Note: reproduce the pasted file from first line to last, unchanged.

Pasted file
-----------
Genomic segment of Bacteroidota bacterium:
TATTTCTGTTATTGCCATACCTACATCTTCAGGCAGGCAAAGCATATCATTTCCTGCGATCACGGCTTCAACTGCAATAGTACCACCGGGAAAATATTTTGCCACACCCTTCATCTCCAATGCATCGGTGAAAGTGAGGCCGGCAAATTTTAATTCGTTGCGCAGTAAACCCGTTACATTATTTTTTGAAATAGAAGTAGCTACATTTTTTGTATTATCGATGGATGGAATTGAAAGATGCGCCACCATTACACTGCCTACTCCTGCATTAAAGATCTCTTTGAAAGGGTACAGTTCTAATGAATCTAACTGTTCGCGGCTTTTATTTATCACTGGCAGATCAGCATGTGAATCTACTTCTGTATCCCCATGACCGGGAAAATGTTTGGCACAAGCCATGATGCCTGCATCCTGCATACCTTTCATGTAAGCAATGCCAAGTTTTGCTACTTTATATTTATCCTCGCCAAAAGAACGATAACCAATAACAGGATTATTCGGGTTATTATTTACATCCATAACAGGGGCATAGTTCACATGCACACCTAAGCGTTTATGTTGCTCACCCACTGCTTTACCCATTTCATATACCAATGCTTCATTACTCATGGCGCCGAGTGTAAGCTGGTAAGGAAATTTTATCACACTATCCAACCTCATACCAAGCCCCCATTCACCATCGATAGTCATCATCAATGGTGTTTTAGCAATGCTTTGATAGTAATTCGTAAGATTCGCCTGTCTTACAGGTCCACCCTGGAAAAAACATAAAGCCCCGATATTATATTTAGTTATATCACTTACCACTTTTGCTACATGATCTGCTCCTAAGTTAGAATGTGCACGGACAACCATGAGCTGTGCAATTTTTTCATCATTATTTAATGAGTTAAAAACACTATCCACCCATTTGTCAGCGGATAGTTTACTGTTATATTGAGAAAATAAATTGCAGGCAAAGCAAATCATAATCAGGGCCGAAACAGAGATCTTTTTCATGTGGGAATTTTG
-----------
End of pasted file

Genomic segment of Bacteroidota bacterium:
TATTTCTGTTATTGCCATACCTACATCTTCAGGCAGGCAAAGCATATCATTTCCTGCGATCACGGCTTCAACTGCAATAGTACCACCGGGAAAATATTTTGCCACACCCTTCATCTCCAATGCATCGGTGAAAGTGAGGCCGGCAAATTTTAATTCGTTGCGCAGTAAACCCGTTACATTATTTTTTGAAATAGAAGTAGCTACATTTTTTGTATTATCGATGGATGGAATTGAAAGATGCGCCACCATTACACTGCCTACTCCTGCATTAAAGATCTCTTTGAAAGGGTACAGTTCTAATGAATCTAACTGTTCGCGGCTTTTATTTATCACTGGCAGATCAGCATGTGAATCTACTTCTGTATCCCCATGACCGGGAAAATGTTTGGCACAAGCCATGATGCCTGCATCCTGCATACCTTTCATGTAAGCAATGCCAAGTTTTGCTACTTTATATTTATCCTCGCCAAAAGAACGATAACCAATAACAGGATTATTCGGGTTATTATTTACATCCATAACAGGGGCATAGTTCACATGCACACCTAAGCGTTTATGTTGCTCACCCACTGCTTTACCCATTTCATATACCAATGCTTCATTACTCATGGCGCCGAGTGTAAGCTGGTAAGGAAATTTTATCACACTATCCAACCTCATACCAAGCCCCCATTCACCATCGATAGTCATCATCAATGGTGTTTTAGCAATGCTTTGATAGTAATTCGTAAGATTCGCCTGTCTTACAGGTCCACCCTGGAAAAAACATAAAGCCCCGATATTATATTTAGTTATATCACTTACCACTTTTGCTACATGATCTGCTCCTAAGTTAGAATGTGCACGGACAACCATGAGCTGTGCAATTTTTTCATCATTATTTAATGAGTTAAAAACACTATCCACCCATTTGTCAGCGGATAGTTTACTGTTATATTGAGAAAATAAATTGCAGGCAAAGCAAATCATAATCAGGGCCGAAACAGAGATCTTTTTCATGTGGGAATTTTG